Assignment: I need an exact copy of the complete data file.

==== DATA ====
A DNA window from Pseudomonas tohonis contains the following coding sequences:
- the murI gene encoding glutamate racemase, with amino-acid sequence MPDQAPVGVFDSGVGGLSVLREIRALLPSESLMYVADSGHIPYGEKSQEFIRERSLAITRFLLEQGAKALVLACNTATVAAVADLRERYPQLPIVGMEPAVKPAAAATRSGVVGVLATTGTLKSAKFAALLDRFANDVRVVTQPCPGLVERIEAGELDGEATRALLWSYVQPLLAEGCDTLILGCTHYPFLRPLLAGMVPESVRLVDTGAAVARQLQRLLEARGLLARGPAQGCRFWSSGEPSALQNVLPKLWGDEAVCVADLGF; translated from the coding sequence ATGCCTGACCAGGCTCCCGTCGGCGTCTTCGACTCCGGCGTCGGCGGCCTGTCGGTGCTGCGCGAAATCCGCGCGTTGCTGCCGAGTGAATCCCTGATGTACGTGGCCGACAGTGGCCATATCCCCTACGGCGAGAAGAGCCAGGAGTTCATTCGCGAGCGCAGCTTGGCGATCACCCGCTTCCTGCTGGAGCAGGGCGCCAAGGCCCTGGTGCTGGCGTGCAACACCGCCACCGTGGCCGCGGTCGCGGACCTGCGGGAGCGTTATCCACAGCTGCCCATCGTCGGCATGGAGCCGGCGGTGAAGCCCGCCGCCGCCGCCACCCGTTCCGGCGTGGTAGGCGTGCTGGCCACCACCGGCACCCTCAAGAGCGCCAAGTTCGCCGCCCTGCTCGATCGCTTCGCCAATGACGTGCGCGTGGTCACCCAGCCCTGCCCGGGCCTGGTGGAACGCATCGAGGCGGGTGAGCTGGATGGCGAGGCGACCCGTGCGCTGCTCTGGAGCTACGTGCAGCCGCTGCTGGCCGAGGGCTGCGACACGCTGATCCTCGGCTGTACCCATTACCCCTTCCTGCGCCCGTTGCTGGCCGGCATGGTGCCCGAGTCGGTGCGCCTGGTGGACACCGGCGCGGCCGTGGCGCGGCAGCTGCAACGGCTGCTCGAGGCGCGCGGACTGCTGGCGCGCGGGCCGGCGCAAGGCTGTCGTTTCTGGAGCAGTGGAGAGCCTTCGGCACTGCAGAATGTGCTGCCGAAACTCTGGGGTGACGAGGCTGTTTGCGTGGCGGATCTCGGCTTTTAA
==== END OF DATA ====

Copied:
A DNA window from Pseudomonas tohonis contains the following coding sequences:
- the murI gene encoding glutamate racemase, with amino-acid sequence MPDQAPVGVFDSGVGGLSVLREIRALLPSESLMYVADSGHIPYGEKSQEFIRERSLAITRFLLEQGAKALVLACNTATVAAVADLRERYPQLPIVGMEPAVKPAAAATRSGVVGVLATTGTLKSAKFAALLDRFANDVRVVTQPCPGLVERIEAGELDGEATRALLWSYVQPLLAEGCDTLILGCTHYPFLRPLLAGMVPESVRLVDTGAAVARQLQRLLEARGLLARGPAQGCRFWSSGEPSALQNVLPKLWGDEAVCVADLGF; translated from the coding sequence ATGCCTGACCAGGCTCCCGTCGGCGTCTTCGACTCCGGCGTCGGCGGCCTGTCGGTGCTGCGCGAAATCCGCGCGTTGCTGCCGAGTGAATCCCTGATGTACGTGGCCGACAGTGGCCATATCCCCTACGGCGAGAAGAGCCAGGAGTTCATTCGCGAGCGCAGCTTGGCGATCACCCGCTTCCTGCTGGAGCAGGGCGCCAAGGCCCTGGTGCTGGCGTGCAACACCGCCACCGTGGCCGCGGTCGCGGACCTGCGGGAGCGTTATCCACAGCTGCCCATCGTCGGCATGGAGCCGGCGGTGAAGCCCGCCGCCGCCGCCACCCGTTCCGGCGTGGTAGGCGTGCTGGCCACCACCGGCACCCTCAAGAGCGCCAAGTTCGCCGCCCTGCTCGATCGCTTCGCCAATGACGTGCGCGTGGTCACCCAGCCCTGCCCGGGCCTGGTGGAACGCATCGAGGCGGGTGAGCTGGATGGCGAGGCGACCCGTGCGCTGCTCTGGAGCTACGTGCAGCCGCTGCTGGCCGAGGGCTGCGACACGCTGATCCTCGGCTGTACCCATTACCCCTTCCTGCGCCCGTTGCTGGCCGGCATGGTGCCCGAGTCGGTGCGCCTGGTGGACACCGGCGCGGCCGTGGCGCGGCAGCTGCAACGGCTGCTCGAGGCGCGCGGACTGCTGGCGCGCGGGCCGGCGCAAGGCTGTCGTTTCTGGAGCAGTGGAGAGCCTTCGGCACTGCAGAATGTGCTGCCGAAACTCTGGGGTGACGAGGCTGTTTGCGTGGCGGATCTCGGCTTTTAA